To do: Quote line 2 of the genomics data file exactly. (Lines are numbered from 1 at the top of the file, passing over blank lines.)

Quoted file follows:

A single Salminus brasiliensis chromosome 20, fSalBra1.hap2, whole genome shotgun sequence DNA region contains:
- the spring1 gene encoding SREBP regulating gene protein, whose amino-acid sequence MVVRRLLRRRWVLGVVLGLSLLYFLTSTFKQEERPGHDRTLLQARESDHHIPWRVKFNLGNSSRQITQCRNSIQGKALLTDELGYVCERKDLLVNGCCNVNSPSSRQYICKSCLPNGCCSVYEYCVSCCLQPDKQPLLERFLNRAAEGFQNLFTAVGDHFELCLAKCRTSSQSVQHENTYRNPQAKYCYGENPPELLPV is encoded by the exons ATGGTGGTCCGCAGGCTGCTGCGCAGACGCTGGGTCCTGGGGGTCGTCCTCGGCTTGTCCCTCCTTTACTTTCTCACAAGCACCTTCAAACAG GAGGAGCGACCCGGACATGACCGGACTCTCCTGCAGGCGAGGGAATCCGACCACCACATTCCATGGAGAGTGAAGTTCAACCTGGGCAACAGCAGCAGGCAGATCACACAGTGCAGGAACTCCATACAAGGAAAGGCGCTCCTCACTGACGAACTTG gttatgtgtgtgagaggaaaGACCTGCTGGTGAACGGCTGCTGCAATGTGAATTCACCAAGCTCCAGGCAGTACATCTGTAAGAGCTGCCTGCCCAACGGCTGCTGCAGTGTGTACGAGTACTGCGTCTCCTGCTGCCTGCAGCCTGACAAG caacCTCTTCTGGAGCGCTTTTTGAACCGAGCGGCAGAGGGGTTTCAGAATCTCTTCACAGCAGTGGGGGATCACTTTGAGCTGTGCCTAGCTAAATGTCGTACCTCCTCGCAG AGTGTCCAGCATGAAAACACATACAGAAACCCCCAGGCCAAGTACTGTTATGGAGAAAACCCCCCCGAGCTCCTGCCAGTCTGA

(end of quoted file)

- the spring1 gene encoding SREBP regulating gene protein, whose amino-acid sequence MVVRRLLRRRWVLGVVLGLSLLYFLTSTFKQEERPGHDRTLLQARESDHHIPWRVKFNLGNSSRQITQCRNSIQGKALLTDELGYVCERKDLLVNGCCNVNSPSSRQYICKSCLPNGCCSVYEYCVSCCLQPDKQPLLERFLNRAAEGFQNLFTAVGDHFELCLAKCRTSSQSVQHENTYRNPQAKYCYGENPPELLPV is encoded by the exons ATGGTGGTCCGCAGGCTGCTGCGCAGACGCTGGGTCCTGGGGGTCGTCCTCGGCTTGTCCCTCCTTTACTTTCTCACAAGCACCTTCAAACAG GAGGAGCGACCCGGACATGACCGGACTCTCCTGCAGGCGAGGGAATCCGACCACCACATTCCATGGAGAGTGAAGTTCAACCTGGGCAACAGCAGCAGGCAGATCACACAGTGCAGGAACTCCATACAAGGAAAGGCGCTCCTCACTGACGAACTTG gttatgtgtgtgagaggaaaGACCTGCTGGTGAACGGCTGCTGCAATGTGAATTCACCAAGCTCCAGGCAGTACATCTGTAAGAGCTGCCTGCCCAACGGCTGCTGCAGTGTGTACGAGTACTGCGTCTCCTGCTGCCTGCAGCCTGACAAG caacCTCTTCTGGAGCGCTTTTTGAACCGAGCGGCAGAGGGGTTTCAGAATCTCTTCACAGCAGTGGGGGATCACTTTGAGCTGTGCCTAGCTAAATGTCGTACCTCCTCGCAG AGTGTCCAGCATGAAAACACATACAGAAACCCCCAGGCCAAGTACTGTTATGGAGAAAACCCCCCCGAGCTCCTGCCAGTCTGA